Last month, I went to New York to meet with the folks at Parsons, in order to work towards taking their three-week writers’ colony this coming summer as a residency for my MFA. There I was referred to the work of Rachel Zolf, specifically The Tolerance Project, to help me with some of my questions related to pedagogy around creative writing.

In speaking about the project, Zolf states:

The focus of my project is not this particular MFA. The blog doesn’t even name where the MFA is taking place, as what is most important for my project is that it is a collaborative take on the MFA as an institution within larger state apparatuses. That is the key concept behind my project, a deconstruction of how “authors” and “voices” are created through the process of the MFA, linked with how difference is “tolerated” (or not) in general in the US. I wanted to provoke a look at how the MFA works as a process, by deliberately blowing up the authorial creation and feedback process beyond this room. There is a long tradition in the art world of looking at the workings of art institutions such as art museums and art collecting practices and the creation of the artist as a commodity.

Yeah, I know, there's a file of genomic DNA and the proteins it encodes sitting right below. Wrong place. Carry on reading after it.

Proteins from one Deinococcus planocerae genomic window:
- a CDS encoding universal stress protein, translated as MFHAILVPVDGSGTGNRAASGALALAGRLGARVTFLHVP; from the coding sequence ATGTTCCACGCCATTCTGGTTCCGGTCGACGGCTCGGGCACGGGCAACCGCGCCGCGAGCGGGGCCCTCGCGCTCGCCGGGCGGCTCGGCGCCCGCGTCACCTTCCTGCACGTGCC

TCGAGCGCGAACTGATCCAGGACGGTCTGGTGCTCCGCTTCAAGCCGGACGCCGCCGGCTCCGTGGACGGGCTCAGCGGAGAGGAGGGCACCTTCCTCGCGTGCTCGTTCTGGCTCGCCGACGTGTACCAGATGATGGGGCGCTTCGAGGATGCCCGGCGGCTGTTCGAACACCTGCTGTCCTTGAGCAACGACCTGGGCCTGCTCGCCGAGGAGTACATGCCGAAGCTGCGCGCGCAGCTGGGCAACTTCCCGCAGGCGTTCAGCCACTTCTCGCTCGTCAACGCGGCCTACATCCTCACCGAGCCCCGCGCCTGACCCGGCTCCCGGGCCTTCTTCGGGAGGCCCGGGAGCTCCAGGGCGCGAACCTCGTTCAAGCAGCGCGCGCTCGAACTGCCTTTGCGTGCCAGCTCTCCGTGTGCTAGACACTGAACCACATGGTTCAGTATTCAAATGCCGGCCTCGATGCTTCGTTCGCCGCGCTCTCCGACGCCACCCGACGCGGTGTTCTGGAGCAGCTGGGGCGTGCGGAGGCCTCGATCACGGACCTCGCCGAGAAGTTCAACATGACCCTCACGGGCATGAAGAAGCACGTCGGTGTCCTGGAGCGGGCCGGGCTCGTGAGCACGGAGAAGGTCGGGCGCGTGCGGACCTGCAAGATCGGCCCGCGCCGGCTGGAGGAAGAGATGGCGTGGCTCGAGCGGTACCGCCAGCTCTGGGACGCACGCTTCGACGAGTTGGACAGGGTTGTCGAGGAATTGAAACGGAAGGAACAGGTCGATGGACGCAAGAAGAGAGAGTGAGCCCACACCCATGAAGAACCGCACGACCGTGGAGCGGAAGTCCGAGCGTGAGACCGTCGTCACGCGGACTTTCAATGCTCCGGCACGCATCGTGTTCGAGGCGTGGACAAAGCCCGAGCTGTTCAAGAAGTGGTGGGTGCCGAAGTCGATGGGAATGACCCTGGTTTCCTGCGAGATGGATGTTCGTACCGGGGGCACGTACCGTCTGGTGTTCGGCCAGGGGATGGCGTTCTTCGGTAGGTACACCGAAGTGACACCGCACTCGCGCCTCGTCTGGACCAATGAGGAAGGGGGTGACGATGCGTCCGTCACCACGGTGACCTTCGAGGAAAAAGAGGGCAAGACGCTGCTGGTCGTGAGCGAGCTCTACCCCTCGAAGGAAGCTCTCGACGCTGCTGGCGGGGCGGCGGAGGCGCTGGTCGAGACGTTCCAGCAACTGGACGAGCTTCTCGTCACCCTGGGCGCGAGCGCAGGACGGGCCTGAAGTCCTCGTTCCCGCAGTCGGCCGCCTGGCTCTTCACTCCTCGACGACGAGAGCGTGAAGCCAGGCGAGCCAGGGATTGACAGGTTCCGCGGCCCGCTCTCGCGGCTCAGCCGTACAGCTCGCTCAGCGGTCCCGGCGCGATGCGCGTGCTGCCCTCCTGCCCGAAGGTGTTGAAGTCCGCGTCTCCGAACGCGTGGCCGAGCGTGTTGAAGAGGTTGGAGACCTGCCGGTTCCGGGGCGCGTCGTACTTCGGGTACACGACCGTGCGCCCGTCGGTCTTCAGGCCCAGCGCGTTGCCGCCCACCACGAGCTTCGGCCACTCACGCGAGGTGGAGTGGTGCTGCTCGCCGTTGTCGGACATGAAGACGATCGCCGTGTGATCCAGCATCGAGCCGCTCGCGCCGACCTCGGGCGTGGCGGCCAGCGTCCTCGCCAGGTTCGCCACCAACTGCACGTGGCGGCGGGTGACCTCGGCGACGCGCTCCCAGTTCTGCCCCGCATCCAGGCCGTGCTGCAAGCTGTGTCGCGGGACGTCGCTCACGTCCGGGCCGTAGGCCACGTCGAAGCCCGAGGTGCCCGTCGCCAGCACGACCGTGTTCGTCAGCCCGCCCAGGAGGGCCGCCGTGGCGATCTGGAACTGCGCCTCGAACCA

I must admit, this project stopped me in my tracks, regarding my newfound passion to champion another creative writing MFA program in Canada. Zolf’s project brings to mind such rich questions about the commodification of pedagogy within creative writing practices and in general, to the point where I begin to deeply question what it is that I am even looking for by seeking to legitimize my practice by way of a degree.